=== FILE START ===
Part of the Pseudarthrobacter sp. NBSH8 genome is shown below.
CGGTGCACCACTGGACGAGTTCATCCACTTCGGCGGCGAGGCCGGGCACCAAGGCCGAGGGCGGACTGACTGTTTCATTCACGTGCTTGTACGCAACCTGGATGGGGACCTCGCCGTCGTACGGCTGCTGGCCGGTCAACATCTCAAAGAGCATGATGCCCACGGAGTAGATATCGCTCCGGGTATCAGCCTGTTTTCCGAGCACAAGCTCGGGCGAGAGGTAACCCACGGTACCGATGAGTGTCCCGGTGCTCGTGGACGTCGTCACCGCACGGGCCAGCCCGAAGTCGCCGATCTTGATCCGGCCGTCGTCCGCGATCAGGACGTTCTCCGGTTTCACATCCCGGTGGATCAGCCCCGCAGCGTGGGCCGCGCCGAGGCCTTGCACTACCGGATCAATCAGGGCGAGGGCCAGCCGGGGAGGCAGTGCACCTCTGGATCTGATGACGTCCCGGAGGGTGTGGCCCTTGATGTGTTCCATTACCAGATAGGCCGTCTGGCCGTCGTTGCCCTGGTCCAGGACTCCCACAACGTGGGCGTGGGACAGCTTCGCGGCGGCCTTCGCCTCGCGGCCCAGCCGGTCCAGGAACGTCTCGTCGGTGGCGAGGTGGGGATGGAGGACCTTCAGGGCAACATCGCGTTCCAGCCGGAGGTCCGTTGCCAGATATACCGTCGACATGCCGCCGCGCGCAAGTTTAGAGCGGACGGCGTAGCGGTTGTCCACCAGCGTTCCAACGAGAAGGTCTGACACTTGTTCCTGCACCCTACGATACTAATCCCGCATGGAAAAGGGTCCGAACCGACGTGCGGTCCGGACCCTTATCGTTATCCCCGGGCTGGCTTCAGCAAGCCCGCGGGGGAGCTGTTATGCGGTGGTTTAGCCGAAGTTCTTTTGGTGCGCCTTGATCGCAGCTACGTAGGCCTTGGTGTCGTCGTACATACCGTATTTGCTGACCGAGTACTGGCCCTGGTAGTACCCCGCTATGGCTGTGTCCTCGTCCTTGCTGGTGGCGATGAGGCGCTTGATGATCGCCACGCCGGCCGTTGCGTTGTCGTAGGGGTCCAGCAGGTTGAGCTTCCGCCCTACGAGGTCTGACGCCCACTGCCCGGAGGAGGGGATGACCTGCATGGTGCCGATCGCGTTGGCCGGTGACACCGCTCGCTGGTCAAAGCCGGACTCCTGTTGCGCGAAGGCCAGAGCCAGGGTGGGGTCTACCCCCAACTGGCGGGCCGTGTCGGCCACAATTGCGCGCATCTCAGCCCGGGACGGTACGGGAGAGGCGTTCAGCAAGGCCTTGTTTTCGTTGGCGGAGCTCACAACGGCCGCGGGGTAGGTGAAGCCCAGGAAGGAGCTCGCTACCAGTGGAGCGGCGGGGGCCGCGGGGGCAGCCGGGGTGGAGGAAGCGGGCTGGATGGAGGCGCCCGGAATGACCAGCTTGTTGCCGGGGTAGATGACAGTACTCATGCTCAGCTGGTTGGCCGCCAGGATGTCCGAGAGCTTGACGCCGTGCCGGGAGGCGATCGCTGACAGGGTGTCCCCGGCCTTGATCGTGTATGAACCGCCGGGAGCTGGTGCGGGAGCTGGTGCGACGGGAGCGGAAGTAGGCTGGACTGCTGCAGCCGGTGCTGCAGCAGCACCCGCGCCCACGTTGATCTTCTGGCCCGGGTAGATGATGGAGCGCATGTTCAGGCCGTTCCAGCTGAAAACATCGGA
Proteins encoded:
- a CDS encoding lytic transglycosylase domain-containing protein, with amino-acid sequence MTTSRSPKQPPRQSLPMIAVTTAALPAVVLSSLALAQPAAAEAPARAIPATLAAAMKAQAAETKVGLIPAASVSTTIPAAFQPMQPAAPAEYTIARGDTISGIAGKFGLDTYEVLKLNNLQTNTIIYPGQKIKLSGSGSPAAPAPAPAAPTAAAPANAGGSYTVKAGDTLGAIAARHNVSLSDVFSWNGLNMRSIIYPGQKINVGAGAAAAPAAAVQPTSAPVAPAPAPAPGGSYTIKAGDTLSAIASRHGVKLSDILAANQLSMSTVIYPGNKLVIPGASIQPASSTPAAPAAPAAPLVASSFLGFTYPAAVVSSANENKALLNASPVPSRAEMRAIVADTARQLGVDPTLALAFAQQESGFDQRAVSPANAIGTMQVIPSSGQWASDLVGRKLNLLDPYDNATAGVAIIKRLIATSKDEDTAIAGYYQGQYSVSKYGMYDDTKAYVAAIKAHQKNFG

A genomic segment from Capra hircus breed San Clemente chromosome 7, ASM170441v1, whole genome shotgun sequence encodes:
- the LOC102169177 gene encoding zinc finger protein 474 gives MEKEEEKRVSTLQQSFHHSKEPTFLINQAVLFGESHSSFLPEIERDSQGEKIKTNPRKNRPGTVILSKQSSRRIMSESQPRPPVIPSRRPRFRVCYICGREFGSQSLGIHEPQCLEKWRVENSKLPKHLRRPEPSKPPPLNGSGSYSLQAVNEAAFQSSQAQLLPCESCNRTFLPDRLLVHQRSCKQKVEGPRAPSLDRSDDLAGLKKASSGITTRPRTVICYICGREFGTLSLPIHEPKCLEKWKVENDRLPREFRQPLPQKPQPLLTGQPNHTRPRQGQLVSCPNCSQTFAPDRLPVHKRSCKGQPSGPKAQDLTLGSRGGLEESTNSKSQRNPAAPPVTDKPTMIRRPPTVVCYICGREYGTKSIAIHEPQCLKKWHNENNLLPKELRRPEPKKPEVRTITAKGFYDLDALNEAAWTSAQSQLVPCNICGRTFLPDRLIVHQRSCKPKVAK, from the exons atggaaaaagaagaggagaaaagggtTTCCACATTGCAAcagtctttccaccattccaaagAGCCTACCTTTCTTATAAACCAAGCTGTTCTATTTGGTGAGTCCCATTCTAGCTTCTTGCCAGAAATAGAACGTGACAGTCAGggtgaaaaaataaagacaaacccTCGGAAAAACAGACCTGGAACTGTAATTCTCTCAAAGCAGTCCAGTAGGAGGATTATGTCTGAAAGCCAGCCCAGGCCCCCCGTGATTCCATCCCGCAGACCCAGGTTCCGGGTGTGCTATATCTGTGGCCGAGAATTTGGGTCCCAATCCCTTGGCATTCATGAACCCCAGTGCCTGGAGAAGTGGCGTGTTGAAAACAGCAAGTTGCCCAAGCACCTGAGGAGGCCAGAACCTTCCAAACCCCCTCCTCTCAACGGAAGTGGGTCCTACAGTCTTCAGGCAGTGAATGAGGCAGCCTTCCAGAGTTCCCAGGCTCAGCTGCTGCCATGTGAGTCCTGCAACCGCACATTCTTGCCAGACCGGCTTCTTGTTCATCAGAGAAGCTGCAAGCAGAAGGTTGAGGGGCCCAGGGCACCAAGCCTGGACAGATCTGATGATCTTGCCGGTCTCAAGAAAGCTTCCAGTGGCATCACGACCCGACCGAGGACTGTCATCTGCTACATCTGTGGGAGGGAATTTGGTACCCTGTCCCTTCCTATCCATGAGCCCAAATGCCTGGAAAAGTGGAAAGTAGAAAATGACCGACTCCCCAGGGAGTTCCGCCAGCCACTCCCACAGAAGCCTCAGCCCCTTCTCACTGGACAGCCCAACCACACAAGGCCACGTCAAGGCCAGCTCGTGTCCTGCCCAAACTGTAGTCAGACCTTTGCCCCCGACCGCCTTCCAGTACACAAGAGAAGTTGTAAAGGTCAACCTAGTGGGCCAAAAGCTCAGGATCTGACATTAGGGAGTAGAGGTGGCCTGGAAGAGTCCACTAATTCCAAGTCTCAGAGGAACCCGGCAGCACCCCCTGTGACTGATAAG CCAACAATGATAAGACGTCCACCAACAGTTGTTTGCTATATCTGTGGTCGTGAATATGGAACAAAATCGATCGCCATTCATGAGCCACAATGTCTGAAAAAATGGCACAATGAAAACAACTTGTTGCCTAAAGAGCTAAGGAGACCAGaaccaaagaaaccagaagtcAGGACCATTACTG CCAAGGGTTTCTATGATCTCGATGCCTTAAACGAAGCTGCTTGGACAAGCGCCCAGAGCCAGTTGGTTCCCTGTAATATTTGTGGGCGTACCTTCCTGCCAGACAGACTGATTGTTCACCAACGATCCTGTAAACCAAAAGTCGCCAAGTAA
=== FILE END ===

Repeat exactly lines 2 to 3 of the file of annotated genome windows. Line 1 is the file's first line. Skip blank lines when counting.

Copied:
CGGTGCACCACTGGACGAGTTCATCCACTTCGGCGGCGAGGCCGGGCACCAAGGCCGAGGGCGGACTGACTGTTTCATTCACGTGCTTGTACGCAACCTGGATGGGGACCTCGCCGTCGTACGGCTGCTGGCCGGTCAACATCTCAAAGAGCATGATGCCCACGGAGTAGATATCGCTCCGGGTATCAGCCTGTTTTCCGAGCACAAGCTCGGGCGAGAGGTAACCCACGGTACCGATGAGTGTCCCGGTGCTCGTGGACGTCGTCACCGCACGGGCCAGCCCGAAGTCGCCGATCTTGATCCGGCCGTCGTCCGCGATCAGGACGTTCTCCGGTTTCACATCCCGGTGGATCAGCCCCGCAGCGTGGGCCGCGCCGAGGCCTTGCACTACCGGATCAATCAGGGCGAGGGCCAGCCGGGGAGGCAGTGCACCTCTGGATCTGATGACGTCCCGGAGGGTGTGGCCCTTGATGTGTTCCATTACCAGATAGGCCGTCTGGCCGTCGTTGCCCTGGTCCAGGACTCCCACAACGTGGGCGTGGGACAGCTTCGCGGCGGCCTTCGCCTCGCGGCCCAGCCGGTCCAGGAACGTCTCGTCGGTGGCGAGGTGGGGATGGAGGACCTTCAGGGCAACATCGCGTTCCAGCCGGAGGTCCGTTGCCAGATATACCGTCGACATGCCGCCGCGCGCAAGTTTAGAGCGGACGGCGTAGCGGTTGTCCACCAGCGTTCCAACGAGAAGGTCTGACACTTGTTCCTGCACCCTACGATACTAATCCCGCATGGAAAAGGGTCCGAACCGACGTGCGGTCCGGACCCTTATCGTTATCCCCGGGCTGGCTTCAGCAAGCCCGCGGGGGAGCTGTTATGCGGTGGTTTAGCCGAAGTTCTTTTGGTGCGCCTTGATCGCAGCTACGTAGGCCTTGGTGTCGTCGTACATACCGTATTTGCTGACCGAGTACTGGCCCTGGTAGTACCCCGCTATGGCTGTGTCCTCGTCCTTGCTGGTGGCGATGAGGCGCTTGATGATCGCCACGCCGGCCGTTGCGTTGTCGTAGGGGTCCAGCAGGTTGAGCTTCCGCCCTACGAGGTCTGACGCCCACTGCCCGGAGGAGGGGATGACCTGCATGGTGCCGATCGCGTTGGCCGGTGACACCGCTCGCTGGTCAAAGCCGGACTCCTGTTGCGCGAAGGCCAGAGCCAGGGTGGGGTCTACCCCCAACTGGCGGGCCGTGTCGGCCACAATTGCGCGCATCTCAGCCCGGGACGGTACGGGAGAGGCGTTCAGCAAGGCCTTGTTTTCGTTGGCGGAGCTCACAACGGCCGCGGGGTAGGTGAAGCCCAGGAAGGAGCTCGCTACCAGTGGAGCGGCGGGGGCCGCGGGGGCAGCCGGGGTGGAGGAAGCGGGCTGGATGGAGGCGCCCGGAATGACCAGCTTGTTGCCGGGGTAGATGACAGTACTCATGCTCAGCTGGTTGGCCGCCAGGATGTCCGAGAGCTTGACGCCGTGCCGGGAGGCGATCGCTGACAGGGTGTCCCCGGCCTTGATCGTGTATGAACCGCCGGGAGCTGGTGCGGGAGCTGGTGCGACGGGAGCGGAAGTAGGCTGGACTGCTGCAGCCGGTGCTGCAGCAGCACCCGCGCCCACGTTGATCTTCTGGCCCGGGTAGATGATGGAGCGCATGTTCAGGCCGTTCCAGCTGAAAACATCGGA
Proteins encoded: